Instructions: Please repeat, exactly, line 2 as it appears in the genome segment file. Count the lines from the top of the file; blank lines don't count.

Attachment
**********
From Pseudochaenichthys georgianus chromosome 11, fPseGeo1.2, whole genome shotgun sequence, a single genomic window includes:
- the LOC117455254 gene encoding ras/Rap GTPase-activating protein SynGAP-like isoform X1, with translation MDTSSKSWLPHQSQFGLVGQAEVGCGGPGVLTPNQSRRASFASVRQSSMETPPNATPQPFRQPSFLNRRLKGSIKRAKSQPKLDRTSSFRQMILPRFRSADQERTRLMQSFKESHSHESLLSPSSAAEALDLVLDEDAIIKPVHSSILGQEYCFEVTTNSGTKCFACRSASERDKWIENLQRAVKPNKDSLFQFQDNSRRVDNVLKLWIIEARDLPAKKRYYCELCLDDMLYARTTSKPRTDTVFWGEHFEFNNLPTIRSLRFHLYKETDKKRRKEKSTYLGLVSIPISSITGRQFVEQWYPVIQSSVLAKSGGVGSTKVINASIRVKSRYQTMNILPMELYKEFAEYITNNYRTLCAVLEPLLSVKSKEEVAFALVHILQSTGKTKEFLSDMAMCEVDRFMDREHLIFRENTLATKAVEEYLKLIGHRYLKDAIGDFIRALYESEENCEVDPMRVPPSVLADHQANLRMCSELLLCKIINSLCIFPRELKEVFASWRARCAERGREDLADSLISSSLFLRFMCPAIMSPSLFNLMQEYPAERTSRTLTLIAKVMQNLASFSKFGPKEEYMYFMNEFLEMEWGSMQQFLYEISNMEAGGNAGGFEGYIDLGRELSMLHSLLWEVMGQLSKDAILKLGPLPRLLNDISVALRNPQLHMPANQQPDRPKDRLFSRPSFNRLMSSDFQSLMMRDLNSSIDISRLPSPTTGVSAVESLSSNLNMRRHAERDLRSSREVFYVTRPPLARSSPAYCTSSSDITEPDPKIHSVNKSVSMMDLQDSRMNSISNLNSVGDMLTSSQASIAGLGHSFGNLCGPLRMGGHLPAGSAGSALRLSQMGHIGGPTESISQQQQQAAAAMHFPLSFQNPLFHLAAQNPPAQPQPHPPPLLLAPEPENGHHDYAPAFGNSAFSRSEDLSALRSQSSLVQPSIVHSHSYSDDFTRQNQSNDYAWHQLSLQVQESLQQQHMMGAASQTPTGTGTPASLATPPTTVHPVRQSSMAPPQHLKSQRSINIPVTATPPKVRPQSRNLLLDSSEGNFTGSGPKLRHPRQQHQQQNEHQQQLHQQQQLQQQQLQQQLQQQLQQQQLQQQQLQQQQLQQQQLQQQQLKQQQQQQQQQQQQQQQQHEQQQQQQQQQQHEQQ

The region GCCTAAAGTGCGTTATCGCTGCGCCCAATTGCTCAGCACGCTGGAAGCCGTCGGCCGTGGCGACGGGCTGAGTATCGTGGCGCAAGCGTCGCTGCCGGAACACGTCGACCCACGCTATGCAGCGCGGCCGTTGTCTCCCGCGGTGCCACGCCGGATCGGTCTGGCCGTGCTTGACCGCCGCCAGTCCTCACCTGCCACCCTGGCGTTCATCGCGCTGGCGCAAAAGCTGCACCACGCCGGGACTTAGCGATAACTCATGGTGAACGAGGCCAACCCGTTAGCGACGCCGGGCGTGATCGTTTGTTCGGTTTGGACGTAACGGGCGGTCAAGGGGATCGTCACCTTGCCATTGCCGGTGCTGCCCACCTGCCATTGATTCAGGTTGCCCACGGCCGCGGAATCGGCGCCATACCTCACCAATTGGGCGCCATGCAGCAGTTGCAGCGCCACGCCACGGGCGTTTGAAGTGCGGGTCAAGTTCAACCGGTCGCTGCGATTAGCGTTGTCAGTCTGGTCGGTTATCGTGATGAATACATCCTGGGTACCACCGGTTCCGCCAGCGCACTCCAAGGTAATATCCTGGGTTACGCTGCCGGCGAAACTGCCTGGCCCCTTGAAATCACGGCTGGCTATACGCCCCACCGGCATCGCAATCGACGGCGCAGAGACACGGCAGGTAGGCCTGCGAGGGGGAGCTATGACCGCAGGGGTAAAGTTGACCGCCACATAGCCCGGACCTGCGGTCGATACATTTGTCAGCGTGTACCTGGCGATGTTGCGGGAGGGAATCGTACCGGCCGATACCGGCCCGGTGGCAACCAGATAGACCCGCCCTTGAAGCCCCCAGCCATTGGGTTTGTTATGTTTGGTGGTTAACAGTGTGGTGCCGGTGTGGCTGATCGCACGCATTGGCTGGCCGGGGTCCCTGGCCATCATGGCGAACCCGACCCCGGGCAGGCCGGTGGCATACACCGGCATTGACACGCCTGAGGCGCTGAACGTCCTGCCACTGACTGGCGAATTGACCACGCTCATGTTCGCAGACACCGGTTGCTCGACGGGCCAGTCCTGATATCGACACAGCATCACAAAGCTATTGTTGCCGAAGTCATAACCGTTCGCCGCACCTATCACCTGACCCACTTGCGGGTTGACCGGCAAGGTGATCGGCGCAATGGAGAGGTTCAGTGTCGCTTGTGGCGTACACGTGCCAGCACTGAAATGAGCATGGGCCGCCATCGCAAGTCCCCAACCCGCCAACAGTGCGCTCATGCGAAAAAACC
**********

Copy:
- the LOC117455254 gene encoding ras/Rap GTPase-activating protein SynGAP-like isoform X1, with translation MDTSSKSWLPHQSQFGLVGQAEVGCGGPGVLTPNQSRRASFASVRQSSMETPPNATPQPFRQPSFLNRRLKGSIKRAKSQPKLDRTSSFRQMILPRFRSADQERTRLMQSFKESHSHESLLSPSSAAEALDLVLDEDAIIKPVHSSILGQEYCFEVTTNSGTKCFACRSASERDKWIENLQRAVKPNKDSLFQFQDNSRRVDNVLKLWIIEARDLPAKKRYYCELCLDDMLYARTTSKPRTDTVFWGEHFEFNNLPTIRSLRFHLYKETDKKRRKEKSTYLGLVSIPISSITGRQFVEQWYPVIQSSVLAKSGGVGSTKVINASIRVKSRYQTMNILPMELYKEFAEYITNNYRTLCAVLEPLLSVKSKEEVAFALVHILQSTGKTKEFLSDMAMCEVDRFMDREHLIFRENTLATKAVEEYLKLIGHRYLKDAIGDFIRALYESEENCEVDPMRVPPSVLADHQANLRMCSELLLCKIINSLCIFPRELKEVFASWRARCAERGREDLADSLISSSLFLRFMCPAIMSPSLFNLMQEYPAERTSRTLTLIAKVMQNLASFSKFGPKEEYMYFMNEFLEMEWGSMQQFLYEISNMEAGGNAGGFEGYIDLGRELSMLHSLLWEVMGQLSKDAILKLGPLPRLLNDISVALRNPQLHMPANQQPDRPKDRLFSRPSFNRLMSSDFQSLMMRDLNSSIDISRLPSPTTGVSAVESLSSNLNMRRHAERDLRSSREVFYVTRPPLARSSPAYCTSSSDITEPDPKIHSVNKSVSMMDLQDSRMNSISNLNSVGDMLTSSQASIAGLGHSFGNLCGPLRMGGHLPAGSAGSALRLSQMGHIGGPTESISQQQQQAAAAMHFPLSFQNPLFHLAAQNPPAQPQPHPPPLLLAPEPENGHHDYAPAFGNSAFSRSEDLSALRSQSSLVQPSIVHSHSYSDDFTRQNQSNDYAWHQLSLQVQESLQQQHMMGAASQTPTGTGTPASLATPPTTVHPVRQSSMAPPQHLKSQRSINIPVTATPPKVRPQSRNLLLDSSEGNFTGSGPKLRHPRQQHQQQNEHQQQLHQQQQLQQQQLQQQLQQQLQQQQLQQQQLQQQQLQQQQLQQQQLKQQQQQQQQQQQQQQQQHEQQQQQQQQQQHEQQ